If anything, these moves are proof positive that Yahoo is standing with the back against the firewall of its internet servers.

When Yahoo rejected Microsoft’s $44.6bn takeover bid, it did so arguing that the offer seriously undervalued its earnings potential.

Advertisers don’t seem to have taken a lot of notice.

Even Google’s ad clicks have fallen recently, but that appears to be the result of a deliberate move.

The number of ads on each search results page has been reduced

Too many adverts are not quite relevant to the search. Offering adverts that better fit the search should result in happier searchers and higher conversion rates

The company has announced a two-week experiment during which it will show search-driven Google adverts alongside the search results of Yahoo’s website.

When Yahoo rejected Microsoft’s $44.6bn takeover bid (now worth a tad less following the stockmarket gyrations), it did so arguing that the offer seriously undervalued its earnings potential.

In reality, though, Yahoo has simply failed to deliver. A year ago the company launched with great fanfare “Panama”, the latest version of its search marketing service. Advertisers don’t seem to have taken a lot of notice. Yahoo’s former arch rival Google continued to extend its lead in the lucrative market for search advertising.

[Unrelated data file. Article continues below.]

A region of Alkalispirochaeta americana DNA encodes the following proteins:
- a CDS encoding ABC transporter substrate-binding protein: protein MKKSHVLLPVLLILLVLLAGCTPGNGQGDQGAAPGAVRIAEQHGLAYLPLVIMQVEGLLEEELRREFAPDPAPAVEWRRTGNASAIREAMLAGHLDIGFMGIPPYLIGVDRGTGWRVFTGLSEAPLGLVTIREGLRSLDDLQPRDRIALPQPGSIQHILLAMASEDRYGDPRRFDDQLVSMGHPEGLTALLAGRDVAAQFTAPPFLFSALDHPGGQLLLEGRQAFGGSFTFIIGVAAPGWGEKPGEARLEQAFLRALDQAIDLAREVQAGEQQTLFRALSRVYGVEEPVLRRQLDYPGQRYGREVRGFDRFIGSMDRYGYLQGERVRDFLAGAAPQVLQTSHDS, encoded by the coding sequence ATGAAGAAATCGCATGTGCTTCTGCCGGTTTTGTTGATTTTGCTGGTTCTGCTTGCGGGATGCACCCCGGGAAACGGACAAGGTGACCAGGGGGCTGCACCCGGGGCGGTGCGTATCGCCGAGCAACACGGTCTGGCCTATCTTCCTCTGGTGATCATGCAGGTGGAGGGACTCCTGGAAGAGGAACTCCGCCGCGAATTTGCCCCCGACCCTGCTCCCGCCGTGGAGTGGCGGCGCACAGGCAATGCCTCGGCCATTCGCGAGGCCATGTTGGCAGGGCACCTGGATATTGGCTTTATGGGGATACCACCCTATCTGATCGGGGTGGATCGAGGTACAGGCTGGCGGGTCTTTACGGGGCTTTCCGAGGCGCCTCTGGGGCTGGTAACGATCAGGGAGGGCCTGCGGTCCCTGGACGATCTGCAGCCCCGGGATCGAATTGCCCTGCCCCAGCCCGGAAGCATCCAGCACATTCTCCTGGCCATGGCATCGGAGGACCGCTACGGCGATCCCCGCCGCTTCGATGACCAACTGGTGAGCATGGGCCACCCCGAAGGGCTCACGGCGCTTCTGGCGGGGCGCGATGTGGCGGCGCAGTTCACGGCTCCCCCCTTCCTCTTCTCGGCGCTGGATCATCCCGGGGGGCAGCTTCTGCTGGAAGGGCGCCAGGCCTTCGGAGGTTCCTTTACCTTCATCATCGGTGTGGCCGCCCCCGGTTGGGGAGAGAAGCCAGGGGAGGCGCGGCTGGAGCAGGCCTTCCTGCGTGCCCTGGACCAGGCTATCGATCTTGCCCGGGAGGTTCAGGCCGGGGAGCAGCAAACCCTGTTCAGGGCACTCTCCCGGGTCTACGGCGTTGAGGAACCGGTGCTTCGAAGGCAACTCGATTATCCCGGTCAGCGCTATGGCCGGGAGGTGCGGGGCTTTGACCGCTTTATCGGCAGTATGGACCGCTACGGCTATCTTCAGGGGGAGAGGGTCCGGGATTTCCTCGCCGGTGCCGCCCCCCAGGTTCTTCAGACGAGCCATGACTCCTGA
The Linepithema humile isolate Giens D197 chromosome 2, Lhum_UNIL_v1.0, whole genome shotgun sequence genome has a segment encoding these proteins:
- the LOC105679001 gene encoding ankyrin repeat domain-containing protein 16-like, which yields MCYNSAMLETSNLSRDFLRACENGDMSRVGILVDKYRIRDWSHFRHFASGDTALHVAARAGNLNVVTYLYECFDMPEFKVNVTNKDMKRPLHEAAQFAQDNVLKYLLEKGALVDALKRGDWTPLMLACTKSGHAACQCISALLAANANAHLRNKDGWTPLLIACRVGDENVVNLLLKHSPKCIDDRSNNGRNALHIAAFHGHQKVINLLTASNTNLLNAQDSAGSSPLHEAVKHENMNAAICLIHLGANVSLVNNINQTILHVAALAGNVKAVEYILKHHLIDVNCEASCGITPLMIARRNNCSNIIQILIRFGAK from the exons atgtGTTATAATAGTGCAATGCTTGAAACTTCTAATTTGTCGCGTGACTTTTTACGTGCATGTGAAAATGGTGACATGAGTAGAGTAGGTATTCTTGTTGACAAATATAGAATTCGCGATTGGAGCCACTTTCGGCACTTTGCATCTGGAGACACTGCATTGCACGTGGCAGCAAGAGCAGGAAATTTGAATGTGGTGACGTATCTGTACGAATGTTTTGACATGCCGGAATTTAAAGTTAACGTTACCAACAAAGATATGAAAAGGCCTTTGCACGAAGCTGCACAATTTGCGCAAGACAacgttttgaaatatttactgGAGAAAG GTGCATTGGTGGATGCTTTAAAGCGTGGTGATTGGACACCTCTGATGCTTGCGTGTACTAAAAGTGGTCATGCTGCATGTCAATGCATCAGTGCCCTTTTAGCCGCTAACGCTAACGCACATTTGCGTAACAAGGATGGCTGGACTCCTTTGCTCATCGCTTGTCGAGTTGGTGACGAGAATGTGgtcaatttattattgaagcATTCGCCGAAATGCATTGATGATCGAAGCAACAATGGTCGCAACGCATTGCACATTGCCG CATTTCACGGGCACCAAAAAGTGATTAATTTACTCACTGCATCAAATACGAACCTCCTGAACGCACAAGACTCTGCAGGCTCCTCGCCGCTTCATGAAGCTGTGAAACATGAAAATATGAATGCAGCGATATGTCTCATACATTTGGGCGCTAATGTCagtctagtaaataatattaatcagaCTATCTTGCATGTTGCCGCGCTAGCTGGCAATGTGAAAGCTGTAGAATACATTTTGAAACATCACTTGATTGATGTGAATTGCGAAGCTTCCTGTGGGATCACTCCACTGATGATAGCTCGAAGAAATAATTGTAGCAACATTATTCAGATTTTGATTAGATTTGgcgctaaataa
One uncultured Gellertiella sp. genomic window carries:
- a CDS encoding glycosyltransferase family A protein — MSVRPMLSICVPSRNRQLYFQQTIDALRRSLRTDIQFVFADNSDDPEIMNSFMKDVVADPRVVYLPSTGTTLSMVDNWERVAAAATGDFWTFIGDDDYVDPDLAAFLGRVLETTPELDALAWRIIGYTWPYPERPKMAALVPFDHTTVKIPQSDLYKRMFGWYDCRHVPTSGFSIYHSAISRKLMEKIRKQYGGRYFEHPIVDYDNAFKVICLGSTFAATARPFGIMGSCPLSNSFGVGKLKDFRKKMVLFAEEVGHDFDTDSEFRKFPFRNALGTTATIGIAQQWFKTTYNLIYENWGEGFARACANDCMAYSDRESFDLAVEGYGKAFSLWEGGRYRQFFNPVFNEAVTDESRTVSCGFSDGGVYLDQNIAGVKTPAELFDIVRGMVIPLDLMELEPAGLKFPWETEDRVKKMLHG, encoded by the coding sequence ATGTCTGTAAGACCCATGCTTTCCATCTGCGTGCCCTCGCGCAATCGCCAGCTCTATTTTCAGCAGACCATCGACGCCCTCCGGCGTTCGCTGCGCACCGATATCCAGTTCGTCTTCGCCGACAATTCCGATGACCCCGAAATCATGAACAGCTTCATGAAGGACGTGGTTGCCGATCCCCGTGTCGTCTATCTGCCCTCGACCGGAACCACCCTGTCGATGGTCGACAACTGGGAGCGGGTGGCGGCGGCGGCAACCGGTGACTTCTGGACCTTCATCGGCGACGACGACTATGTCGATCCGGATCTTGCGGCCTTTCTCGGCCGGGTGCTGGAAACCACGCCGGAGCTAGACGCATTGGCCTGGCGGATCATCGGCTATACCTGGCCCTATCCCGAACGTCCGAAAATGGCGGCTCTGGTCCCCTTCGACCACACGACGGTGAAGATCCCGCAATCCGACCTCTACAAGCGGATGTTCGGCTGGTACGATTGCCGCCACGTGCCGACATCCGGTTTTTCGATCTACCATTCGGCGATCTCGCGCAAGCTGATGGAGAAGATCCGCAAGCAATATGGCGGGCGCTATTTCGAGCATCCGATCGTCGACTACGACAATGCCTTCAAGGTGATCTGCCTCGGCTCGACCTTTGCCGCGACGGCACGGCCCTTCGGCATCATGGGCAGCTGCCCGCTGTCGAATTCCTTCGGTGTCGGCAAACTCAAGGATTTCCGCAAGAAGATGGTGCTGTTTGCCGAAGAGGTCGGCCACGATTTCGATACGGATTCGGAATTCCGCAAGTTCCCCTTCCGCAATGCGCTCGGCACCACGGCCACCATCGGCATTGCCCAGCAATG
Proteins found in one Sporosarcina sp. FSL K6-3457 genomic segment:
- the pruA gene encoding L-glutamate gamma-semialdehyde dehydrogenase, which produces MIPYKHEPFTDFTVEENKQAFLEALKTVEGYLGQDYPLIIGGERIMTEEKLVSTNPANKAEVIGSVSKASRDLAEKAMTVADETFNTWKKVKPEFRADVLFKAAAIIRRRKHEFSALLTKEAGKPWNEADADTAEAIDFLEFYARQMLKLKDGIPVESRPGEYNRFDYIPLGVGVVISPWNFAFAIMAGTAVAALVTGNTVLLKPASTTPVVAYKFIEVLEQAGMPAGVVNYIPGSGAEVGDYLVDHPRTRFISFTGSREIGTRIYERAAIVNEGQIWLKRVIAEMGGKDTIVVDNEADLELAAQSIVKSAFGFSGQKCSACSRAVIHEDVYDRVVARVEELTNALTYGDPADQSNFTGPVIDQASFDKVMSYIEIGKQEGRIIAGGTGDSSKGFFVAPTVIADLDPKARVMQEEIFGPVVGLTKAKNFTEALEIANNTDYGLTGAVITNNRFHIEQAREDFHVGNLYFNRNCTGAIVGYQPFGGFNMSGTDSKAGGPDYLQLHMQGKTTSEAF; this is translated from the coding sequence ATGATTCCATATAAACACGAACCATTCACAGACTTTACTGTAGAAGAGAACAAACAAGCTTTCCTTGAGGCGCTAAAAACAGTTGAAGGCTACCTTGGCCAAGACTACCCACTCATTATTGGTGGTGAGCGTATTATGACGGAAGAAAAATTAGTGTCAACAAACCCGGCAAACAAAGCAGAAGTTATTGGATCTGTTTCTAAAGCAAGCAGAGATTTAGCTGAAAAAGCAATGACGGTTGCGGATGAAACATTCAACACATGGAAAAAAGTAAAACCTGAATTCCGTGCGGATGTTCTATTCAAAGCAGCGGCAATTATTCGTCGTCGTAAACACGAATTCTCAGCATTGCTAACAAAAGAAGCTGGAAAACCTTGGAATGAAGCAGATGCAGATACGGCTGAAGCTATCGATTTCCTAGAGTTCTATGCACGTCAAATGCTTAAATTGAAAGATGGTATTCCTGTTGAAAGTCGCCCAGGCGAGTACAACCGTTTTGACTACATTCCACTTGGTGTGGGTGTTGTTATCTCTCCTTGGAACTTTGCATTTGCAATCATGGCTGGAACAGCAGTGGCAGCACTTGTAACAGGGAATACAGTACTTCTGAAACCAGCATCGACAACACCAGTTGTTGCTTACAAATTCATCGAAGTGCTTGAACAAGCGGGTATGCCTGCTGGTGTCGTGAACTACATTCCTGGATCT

http://news.bbc.co.uk/1/hi/technology/7352464.stm


 

9. Researchers have built the world’s smallest transistor – one atom thick and 10 atoms wide – out of a material that could one day replace silicon.

 

Researchers have built the worlds smallest transistor

A material has been found that could replace graphite

Graphene, a 2D material, was discovered 4 years ago

Graphene has been called a ‘Super Material’ because of all of its

Graphene is made of a thin layer of graphite, which is so thin it is transparent.

Graphene has a better advantage over silicon, as it can conduct electricity faster and further

Graphene is superior to silicon by order of magnitude

Companies like Intel have a roadmap to reduce the size of the silicon wafer.

Circuits could be reduced to 10 nanometres

Many researchers are working on creating large wafers of Graphene

 

Graphene is a single layer of graphite, which is found in the humble pencil.